Surprisingly (or not), Yahoo!’s mail client also uses React. Since Facebook owns Yahoo! nowadays, the idea of a solid and unified architecture is there, and that is why React was incorporated in as many bits and pieces as possible. The architecture that is specifically built with React as a piece of it can be seen here – and the Yahoo! developers are summing it up as easier to work with the code and a lot better.
The engineers working on the Yahoo Mail platform needed a lot of upgrades. As they say in a blog post on Tumblr:
<blockquote><p>For the next generation Yahoo Mail platform, we wanted:</p><ul><li>Predictable flow ~ Easy Debugging</li><li>Independently deployable components</li><li>Shorter learning curve</li><li>No dependency on large platform libraries</li></ul></blockquote>
He obviously defines it as a worthy upgrade and carefully goes through most of the important features – including the element changing in an efficient way and the elimination of unnecessary re-renders.
Although there were several betas before it was officially launched, the WhatsApp uses ReactJS for building user interfaces from Facebook, just like it uses Underscore.js and Velocity.js as some of its most efficient engines.
As of recently, the all-new WhatsApp Web app has also been using React, just like the Facebook web experience mentioned above
One of the technologies behind the popular Vivaldi Browser is the ReactJS library. The engine that this browser is using is named ‘Blink’ and is pretty much the same as Google’s Chrome, built on HTML5, ReactJS, JS, CSS3 and many other engines.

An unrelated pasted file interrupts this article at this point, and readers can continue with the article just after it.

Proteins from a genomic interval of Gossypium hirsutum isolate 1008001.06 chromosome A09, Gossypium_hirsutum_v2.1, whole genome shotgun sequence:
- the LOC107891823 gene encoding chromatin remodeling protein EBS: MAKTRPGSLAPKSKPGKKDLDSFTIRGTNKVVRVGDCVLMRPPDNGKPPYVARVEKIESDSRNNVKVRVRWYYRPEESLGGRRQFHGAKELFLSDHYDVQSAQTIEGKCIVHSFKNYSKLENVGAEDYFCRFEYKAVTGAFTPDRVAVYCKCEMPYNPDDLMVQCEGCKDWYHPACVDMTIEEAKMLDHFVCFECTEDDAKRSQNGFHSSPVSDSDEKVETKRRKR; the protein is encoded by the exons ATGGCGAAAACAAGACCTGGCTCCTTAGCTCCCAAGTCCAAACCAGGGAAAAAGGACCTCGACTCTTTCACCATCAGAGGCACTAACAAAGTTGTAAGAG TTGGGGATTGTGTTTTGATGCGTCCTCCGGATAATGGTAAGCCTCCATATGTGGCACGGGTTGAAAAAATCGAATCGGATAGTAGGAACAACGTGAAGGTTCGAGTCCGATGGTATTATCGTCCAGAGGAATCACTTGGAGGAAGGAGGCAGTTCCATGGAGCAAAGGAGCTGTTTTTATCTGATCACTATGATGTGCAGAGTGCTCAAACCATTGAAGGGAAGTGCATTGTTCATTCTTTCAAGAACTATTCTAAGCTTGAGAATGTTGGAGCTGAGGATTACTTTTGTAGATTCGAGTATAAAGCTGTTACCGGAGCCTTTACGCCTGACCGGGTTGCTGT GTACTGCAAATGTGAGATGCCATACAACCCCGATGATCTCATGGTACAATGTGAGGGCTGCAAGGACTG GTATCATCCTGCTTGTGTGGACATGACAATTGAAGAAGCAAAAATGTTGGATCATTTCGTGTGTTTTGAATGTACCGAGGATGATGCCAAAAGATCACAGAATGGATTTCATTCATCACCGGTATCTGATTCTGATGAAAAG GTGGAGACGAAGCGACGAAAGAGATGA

As of August 2014, Codecademy has decided to fully incorporate Facebook’s library. ReactJS was obviously a part of it – and is still one of the key scripts that are based on the app.
From the header to the menu and even the navigation, the ReactJS use is all there on Codeacademy, created as a logical solution that packs all the components for the various pieces.
According to everyone at Codeacademy, some of the aspects of React that they appreciate include the fact that the script is battle-tested, easy to think about, makes SEO easy and is compatible with legacy code and flexible enough for the future.
Also, it provokes building a community and lets you stop worrying about boilerplate.
As they say in their blog post on InfoQ:
Dropbox has switched to ReactJS over a year ago. Just at the time when React became very popular amongst app developers.
The plethora o resources that are part of this framework are efficiently utilized by Dropbox as well – widely contributing to the success of this amazing cloud-based storage service and online backup solution.
In the end, the reduced risk, the improved efficiency and effectiveness ReactJS developers report, and numerous organizational benefits have all been reasons for the big names in apps to upgrade to ReactJS and exploit the amazing benefits offered by this script.
And even though every framework upgrade takes its toll regarding time and costs, it is absolutely worth it when it comes to creating the perfect user experience – be it on a web or a mobile app.